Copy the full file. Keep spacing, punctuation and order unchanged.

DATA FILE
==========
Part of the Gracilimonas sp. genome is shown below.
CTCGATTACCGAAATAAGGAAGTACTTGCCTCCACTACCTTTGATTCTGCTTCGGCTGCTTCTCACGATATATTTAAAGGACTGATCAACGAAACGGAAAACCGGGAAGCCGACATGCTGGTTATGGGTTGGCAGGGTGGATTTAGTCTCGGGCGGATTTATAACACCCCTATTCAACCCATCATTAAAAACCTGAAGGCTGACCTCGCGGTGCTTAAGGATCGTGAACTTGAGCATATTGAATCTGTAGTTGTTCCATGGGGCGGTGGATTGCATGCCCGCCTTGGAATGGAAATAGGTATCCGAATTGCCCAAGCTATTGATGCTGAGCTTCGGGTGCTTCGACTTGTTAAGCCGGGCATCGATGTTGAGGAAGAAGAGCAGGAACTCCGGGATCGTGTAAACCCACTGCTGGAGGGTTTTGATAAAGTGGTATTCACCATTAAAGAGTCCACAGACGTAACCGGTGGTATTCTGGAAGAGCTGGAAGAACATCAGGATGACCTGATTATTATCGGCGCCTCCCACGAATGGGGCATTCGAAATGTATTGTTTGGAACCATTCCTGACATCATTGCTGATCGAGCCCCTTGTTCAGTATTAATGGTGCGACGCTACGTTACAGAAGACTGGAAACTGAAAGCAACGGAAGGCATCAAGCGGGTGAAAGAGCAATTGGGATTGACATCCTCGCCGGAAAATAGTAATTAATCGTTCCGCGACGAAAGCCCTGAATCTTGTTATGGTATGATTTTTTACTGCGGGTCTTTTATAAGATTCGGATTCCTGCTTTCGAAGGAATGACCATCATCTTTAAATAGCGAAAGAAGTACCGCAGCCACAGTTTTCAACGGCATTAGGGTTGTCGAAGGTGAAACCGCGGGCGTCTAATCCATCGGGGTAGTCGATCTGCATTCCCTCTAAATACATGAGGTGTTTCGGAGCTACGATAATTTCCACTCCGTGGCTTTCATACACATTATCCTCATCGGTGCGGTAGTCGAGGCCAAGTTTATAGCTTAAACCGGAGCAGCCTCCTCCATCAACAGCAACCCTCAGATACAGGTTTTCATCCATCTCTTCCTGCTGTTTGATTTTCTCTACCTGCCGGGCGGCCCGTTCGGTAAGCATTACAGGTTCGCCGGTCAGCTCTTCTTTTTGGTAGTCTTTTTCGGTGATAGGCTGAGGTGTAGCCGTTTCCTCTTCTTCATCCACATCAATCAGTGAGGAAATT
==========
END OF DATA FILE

Part of the Gracilimonas sp. genome is shown below.
CTCGATTACCGAAATAAGGAAGTACTTGCCTCCACTACCTTTGATTCTGCTTCGGCTGCTTCTCACGATATATTTAAAGGACTGATCAACGAAACGGAAAACCGGGAAGCCGACATGCTGGTTATGGGTTGGCAGGGTGGATTTAGTCTCGGGCGGATTTATAACACCCCTATTCAACCCATCATTAAAAACCTGAAGGCTGACCTCGCGGTGCTTAAGGATCGTGAACTTGAGCATATTGAATCTGTAGTTGTTCCATGGGGCGGTGGATTGCATGCCCGCCTTGGAATGGAAATAGGTATCCGAATTGCCCAAGCTATTGATGCTGAGCTTCGGGTGCTTCGACTTGTTAAGCCGGGCATCGATGTTGAGGAAGAAGAGCAGGAACTCCGGGATCGTGTAAACCCACTGCTGGAGGGTTTTGATAAAGTGGTATTCACCATTAAAGAGTCCACAGACGTAACCGGTGGTATTCTGGAAGAGCTGGAAGAACATCAGGATGACCTGATTATTATCGGCGCCTCCCACGAATGGGGCATTCGAAATGTATTGTTTGGAACCATTCCTGACATCATTGCTGATCGAGCCCCTTGTTCAGTATTAATGGTGCGACGCTACGTTACAGAAGACTGGAAACTGAAAGCAACGGAAGGCATCAAGCGGGTGAAAGAGCAATTGGGATTGACATCCTCGCCGGAAAATAGTAATTAATCGTTCCGCGACGAAAGCCCTGAATCTTGTTATGGTATGATTTTTTACTGCGGGTCTTTTATAAGATTCGGATTCCTGCTTTCGAAGGAATGACCATCATCTTTAAATAGCGAAAGAAGTACCGCAGCCACAGTTTTCAACGGCATTAGGGTTGTCGAAGGTGAAACCGCGGGCGTCTAATCCATCGGGGTAGTCGATCTGCATTCCCTCTAAATACATGAGGTGTTTCGGAGCTACGATAATTTCCACTCCGTGGCTTTCATACACATTATCCTCATCGGTGCGGTAGTCGAGGCCAAGTTTATAGCTTAAACCGGAGCAGCCTCCTCCATCAACAGCAACCCTCAGATACAGGTTTTCATCCATCTCTTCCTGCTGTTTGATTTTCTCTACCTGCCGGGCGGCCCGTTCGGTAAGCATTACAGGTTCGCCGGTCAGCTCTTCTTTTTGGTAGTCTTTTTCGGTGATAGGCTGAGGTGTAGCCGTTTCCTCTTCTTCATCCACATCAATCAGTGAGGAAATT